14. We produce excess saliva before vomiting to help protect our teeth from the acid in our stomach.

    Warner Bros.

    Ever wondered why you sometimes drool before being sick? Well, the contents of our stomach is highly acidic and can be harmful to our teeth, mouth, and throat. Our body has evolved to salivate before throwing up in order to neutralise the acid in vomit and to help rinse our mouth afterwards.

    15. World-famous author Roald Dahl had all of his teeth removed at 21 years old because he thought they were more trouble than they were worth.

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    He would also go around evangelising about having all your teeth pulled out and replaced with false ones! I'm not not against it.

    16. Sharks grow their teeth back over and over again.

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    Sharks are continually growing new teeth – when an older one wears out, it simply falls out onto the ocean floor and a new one grows in its place. Over its lifetime, the average shark will produce 20,000-40,000 teeth.

    17. Naked mole rats can move their incisors (front teeth) independently, kinda like chopsticks.

    Disney Channel

    These rodents use their teeth for carrying things, digging, fighting, grooming, and of course, eating.

    18. Cats need taurine in their diet or else they may lose their teeth, fur, and eyesight.

    Sharon Dominick / Via Getty Images

    Taurine is an amino acid that naturally occurs in the human body as well as in many foods such as meat, fish, and dairy. It's often added to energy drinks because it improves physical performance.

    19. Dentists can tell whether you've recently given a blowjob.

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    If you have been particularly aggressive, your soft palate (the roof of your mouth) will show signs of bruising and irritation. This is known as palatal petechia in the dental industry.

    20. A tooth that has been knocked out can sometimes be saved if it is jammed back into the empty socket immediately.

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    Remember that episode of Friends where Monica cuts off Chandler's toe? Well, this is just like that! If your tooth is knocked out, you should wash it off in water and try to reinstall it in your mouth. Gently push it into the socket, making sure you only touch the crown and not the root, and close your mouth to hold it in place.

    If your tooth is knocked out, please seek professional medical advice immediately.

    21. Sometimes, expeditioners to Antarctica have to have their wisdom teeth removed preemptively.

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    There are doctors posted at each Australian Antarctic and sub-Antarctic station, should expeditioners to the South Pole ever need them. These doctors are highly skilled, but their training in emergency dentistry does not stretch to wisdom teeth extraction. For that reason, if a dentist identifies that an expeditioner's wisdom teeth may cause them a problem whilst they are away, they must have them removed.

    22. The human body can grow more than 200 "extra" teeth thanks to a tumour know as an odontoma.

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    An odontoma is a benign tumour made up of dental tissue. It can look like one or more abnormal teeth, which usually develop inside the jaw around your normal teeth. Though they are not cancerous, they can affect how your main teeth develop and need to be removed with surgery. In 2014, a boy in India with an odontoma had 232 "teeth" extracted from inside his lower right jaw!

    23. In centuries gone by, people relied on barbers, blacksmiths, and wig makers for their dentistry needs – and their methods were pretty extreme!

    Universal History Archive/Universal Images Group / Via Getty Images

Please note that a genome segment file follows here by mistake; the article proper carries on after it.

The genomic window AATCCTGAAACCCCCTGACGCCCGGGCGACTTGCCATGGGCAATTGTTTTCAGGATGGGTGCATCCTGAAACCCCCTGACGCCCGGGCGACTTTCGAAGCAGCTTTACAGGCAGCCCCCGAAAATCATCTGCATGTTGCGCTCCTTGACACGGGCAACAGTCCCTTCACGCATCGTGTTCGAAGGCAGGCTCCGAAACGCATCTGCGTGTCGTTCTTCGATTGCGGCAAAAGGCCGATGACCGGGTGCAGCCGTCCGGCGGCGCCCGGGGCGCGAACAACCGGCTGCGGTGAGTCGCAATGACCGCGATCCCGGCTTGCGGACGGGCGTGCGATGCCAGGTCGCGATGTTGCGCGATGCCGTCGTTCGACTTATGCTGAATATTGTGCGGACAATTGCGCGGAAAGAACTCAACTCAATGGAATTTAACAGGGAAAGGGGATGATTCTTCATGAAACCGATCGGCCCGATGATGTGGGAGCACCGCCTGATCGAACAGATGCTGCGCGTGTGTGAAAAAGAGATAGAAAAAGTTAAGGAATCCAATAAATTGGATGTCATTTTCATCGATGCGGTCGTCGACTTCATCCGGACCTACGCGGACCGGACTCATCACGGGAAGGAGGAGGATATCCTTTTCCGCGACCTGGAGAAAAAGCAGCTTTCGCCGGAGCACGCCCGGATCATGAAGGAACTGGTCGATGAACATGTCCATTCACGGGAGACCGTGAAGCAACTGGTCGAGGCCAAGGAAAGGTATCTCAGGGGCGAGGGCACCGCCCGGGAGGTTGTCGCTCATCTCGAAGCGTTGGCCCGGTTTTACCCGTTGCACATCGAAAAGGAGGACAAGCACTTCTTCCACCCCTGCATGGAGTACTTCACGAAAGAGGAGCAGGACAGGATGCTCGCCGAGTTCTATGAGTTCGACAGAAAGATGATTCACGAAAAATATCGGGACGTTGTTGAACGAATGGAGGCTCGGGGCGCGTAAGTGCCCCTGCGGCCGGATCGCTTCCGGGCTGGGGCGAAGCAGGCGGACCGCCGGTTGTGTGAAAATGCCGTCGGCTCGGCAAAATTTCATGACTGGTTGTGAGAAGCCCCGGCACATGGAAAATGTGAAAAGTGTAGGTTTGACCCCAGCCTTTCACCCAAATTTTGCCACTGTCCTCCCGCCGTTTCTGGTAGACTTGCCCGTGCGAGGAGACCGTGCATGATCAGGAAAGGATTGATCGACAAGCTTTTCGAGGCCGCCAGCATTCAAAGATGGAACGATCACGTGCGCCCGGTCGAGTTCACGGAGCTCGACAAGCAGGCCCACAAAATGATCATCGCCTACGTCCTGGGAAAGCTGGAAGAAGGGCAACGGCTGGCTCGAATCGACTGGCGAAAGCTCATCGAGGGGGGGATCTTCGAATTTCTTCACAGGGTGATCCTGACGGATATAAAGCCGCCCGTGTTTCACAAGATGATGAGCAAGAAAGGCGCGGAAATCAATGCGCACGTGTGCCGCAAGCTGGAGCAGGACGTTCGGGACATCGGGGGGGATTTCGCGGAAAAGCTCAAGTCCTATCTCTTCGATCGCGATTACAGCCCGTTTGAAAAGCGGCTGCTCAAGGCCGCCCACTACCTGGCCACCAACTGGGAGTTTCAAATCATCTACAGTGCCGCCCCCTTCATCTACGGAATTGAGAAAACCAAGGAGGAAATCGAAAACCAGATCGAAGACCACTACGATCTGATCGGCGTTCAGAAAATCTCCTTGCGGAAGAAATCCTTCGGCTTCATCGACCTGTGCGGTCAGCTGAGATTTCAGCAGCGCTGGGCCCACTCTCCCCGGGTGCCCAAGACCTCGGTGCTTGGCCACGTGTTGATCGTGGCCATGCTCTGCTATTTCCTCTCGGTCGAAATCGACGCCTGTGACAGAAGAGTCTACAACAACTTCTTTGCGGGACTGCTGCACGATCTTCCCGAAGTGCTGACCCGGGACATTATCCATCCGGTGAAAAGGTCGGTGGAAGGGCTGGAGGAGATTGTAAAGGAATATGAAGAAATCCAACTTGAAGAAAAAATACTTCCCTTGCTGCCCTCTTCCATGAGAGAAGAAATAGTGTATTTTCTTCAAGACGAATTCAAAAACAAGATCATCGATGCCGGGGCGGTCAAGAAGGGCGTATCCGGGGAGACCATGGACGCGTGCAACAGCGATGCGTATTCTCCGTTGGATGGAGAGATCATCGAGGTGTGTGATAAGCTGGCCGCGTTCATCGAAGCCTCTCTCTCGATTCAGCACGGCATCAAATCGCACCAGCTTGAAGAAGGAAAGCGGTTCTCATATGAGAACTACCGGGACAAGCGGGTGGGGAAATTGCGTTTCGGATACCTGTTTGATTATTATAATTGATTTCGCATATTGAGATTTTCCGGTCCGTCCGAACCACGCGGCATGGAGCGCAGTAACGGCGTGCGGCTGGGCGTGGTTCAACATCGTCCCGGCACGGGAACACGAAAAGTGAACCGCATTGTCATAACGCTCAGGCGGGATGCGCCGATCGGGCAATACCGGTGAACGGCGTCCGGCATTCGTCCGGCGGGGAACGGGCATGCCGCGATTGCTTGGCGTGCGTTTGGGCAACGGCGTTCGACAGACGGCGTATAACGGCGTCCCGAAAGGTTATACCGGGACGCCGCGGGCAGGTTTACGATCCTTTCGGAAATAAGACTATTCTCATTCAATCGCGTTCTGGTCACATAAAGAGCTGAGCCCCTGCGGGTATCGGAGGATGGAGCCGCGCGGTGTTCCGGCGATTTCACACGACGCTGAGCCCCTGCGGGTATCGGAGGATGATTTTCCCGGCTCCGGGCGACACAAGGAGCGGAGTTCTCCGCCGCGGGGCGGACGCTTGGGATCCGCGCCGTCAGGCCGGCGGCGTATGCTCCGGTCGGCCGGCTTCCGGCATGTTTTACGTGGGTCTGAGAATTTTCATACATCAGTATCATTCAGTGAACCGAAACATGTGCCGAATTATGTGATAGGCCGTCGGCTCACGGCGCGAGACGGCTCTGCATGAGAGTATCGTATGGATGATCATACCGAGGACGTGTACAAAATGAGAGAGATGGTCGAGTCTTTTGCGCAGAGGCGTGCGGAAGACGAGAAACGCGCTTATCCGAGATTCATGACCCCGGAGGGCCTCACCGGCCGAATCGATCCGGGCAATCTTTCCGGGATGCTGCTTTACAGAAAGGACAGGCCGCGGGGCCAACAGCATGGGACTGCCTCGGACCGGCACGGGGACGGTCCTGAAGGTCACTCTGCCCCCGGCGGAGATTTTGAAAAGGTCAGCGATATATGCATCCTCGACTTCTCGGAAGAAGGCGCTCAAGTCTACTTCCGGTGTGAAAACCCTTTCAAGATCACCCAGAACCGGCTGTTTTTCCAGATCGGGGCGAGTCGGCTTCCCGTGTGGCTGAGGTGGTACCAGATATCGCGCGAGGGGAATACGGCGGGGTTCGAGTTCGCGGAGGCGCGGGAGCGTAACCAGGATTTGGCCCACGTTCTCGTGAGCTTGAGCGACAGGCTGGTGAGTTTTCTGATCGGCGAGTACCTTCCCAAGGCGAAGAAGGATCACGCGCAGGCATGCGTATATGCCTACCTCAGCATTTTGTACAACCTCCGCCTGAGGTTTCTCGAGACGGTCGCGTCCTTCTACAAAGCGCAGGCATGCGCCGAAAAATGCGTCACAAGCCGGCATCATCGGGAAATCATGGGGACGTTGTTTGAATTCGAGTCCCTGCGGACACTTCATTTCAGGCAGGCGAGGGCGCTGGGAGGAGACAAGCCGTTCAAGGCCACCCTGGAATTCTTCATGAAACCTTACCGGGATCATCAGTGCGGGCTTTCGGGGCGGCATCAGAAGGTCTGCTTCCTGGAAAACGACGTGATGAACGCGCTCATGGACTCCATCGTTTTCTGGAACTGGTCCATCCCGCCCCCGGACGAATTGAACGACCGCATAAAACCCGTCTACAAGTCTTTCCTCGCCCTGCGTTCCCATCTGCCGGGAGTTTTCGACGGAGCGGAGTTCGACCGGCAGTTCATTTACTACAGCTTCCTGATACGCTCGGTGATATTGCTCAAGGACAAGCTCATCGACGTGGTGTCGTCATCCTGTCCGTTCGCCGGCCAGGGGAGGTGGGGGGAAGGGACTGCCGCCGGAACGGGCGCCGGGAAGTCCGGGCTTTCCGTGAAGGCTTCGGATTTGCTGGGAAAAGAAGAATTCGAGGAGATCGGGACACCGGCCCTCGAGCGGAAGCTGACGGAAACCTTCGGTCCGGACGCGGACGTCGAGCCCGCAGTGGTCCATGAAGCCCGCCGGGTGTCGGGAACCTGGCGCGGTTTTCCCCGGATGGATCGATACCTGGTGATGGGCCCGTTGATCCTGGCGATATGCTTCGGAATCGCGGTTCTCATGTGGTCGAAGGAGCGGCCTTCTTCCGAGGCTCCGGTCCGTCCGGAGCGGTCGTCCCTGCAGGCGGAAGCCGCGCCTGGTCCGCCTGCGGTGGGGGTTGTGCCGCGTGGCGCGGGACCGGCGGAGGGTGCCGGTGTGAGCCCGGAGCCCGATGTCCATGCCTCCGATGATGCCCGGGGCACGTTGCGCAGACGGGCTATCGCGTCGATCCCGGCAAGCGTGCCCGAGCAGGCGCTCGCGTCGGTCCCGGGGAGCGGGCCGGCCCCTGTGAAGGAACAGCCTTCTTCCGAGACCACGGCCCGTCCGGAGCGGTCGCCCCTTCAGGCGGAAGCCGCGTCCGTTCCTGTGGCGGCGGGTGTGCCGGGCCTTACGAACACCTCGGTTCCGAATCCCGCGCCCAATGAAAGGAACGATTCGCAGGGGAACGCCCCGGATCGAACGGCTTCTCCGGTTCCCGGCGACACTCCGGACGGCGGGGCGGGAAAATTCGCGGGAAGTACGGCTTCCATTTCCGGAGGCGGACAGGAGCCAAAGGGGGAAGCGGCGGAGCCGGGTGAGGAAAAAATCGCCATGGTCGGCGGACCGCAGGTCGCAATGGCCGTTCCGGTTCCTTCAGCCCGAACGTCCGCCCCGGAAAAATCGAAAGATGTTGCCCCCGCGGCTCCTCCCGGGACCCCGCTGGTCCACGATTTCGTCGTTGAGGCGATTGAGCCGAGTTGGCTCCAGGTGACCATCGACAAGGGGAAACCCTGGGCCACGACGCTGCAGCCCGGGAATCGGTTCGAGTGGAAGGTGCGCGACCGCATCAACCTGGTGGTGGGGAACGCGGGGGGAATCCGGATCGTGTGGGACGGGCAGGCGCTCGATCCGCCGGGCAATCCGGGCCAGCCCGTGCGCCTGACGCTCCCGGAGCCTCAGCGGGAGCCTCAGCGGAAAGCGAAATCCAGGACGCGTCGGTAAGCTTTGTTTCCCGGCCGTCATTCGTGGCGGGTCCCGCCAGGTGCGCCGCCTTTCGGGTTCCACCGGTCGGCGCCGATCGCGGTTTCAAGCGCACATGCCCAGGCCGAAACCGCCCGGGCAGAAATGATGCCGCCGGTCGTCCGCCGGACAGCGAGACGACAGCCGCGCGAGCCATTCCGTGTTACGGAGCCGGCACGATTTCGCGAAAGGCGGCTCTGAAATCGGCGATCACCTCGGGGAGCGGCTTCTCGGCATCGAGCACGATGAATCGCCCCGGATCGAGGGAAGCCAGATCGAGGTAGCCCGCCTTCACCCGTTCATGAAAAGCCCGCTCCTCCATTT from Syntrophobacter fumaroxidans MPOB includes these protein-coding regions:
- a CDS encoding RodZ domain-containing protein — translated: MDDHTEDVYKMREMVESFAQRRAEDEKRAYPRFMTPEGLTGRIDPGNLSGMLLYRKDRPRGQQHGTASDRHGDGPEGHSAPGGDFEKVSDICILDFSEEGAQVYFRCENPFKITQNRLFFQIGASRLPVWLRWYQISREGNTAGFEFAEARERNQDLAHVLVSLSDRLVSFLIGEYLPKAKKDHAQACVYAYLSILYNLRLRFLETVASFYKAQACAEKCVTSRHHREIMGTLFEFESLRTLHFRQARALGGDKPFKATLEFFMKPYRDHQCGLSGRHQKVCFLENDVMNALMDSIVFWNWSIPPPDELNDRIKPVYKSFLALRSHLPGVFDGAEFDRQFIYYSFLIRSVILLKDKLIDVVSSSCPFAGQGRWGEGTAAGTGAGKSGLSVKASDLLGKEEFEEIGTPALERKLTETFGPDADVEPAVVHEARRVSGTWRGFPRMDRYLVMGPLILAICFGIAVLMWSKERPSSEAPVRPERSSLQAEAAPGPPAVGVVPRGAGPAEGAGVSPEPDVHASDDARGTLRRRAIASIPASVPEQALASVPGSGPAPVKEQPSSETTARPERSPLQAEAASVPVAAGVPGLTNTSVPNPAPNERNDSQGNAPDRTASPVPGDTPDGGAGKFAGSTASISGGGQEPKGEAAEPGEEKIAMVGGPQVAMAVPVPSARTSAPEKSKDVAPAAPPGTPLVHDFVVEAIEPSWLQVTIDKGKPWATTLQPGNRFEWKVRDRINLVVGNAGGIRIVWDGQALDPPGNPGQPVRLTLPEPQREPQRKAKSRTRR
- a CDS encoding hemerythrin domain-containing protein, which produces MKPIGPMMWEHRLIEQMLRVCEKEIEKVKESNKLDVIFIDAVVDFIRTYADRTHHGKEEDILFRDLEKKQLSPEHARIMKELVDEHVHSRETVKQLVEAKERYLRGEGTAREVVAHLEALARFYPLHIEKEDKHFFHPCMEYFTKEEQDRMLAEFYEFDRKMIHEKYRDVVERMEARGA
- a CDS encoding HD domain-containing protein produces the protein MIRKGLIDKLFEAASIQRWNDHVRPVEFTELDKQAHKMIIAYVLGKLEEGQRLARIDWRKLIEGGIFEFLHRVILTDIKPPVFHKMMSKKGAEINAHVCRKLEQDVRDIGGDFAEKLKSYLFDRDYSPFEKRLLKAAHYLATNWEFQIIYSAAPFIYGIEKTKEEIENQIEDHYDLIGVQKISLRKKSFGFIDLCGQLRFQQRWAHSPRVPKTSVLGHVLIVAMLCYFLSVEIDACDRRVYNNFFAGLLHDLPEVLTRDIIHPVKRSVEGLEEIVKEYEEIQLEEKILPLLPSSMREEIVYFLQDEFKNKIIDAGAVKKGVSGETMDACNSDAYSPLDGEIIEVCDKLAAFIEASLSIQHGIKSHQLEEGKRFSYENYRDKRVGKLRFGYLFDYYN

During the 1600s-1800s, the modern profession of "dentist" did not exist, and people would often visit barbers to get their hair AND teeth sorted. Barbers would file teeth down and apply acid to whiten them, which worked, but inevitably led to decay in the long term.

    Blacksmiths also performed dental work, and would use forceps and keys to do it. A key, when rotated, could be used to extract a tooth, but often gum and bone would come away with it; patient's jaws were sometimes broken by this method.

    24. Early attempts at creating toothpaste included ingredients such as crushed bones, eggshells, and ashes.

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    The Greeks and Romans used crushed bones, oyster shells, charcoal, and tree bark to make toothpaste. Meanwhile, in Ancient China, ingredients for toothpaste included grounded-up ox hooves' ashes, burnt eggshells, and pumice.

    25. Dental plaque is made up of around 200-300 different species of bacteria.

    Ed Reschke / Via Getty Images

    Plaque is basically the name for bacteria that stick to your teeth and produce acid, which causes dental decay. There are only a few species of bacteria in plaque that participate in dental decay – one of the biggest contributors is known as streptococcus mutans.

    26. The amount of fluoride in a tube of toothpaste can actually be fatal to children.

    Disney XD

    Depending on the age and weight of a child, ingesting a certain amount of toothpaste can cause severe poisoning. That's why it's important for kids to spit out fluoride toothpaste after they're done brushing!

    27. Mayans would bejewel their teeth using early drills.

    Underworld111 / Via Getty Images/iStockphoto

    Mayan kings and queens would have minute holes drilled into their teeth with tiny pieces of jade placed in them. Jade was a precious stone to the ancient Mayan – it signified nature, growth, and sustenance. Rulers used it to tell their people that they could be trusted to nurture and take care of them. The wealthy non-ruling class would also modify their teeth for aesthetic purposes, but this would be done with more affordable jewels.

    28. And finally, a cure for toothache in Medieval Germany was to kiss a donkey.

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    For some reason – possibly because of their prominent teeth – the people of Wetterau, Germany believed that the symptoms of a toothache could be cured by kissing a donkey. Similarly, the Ancient Greeks believed that strong teeth and gums could be obtained by using a mouthwash made from donkey milk.

    Which one of these wild teeth-related facts surprised you the most? Let us know in the comments!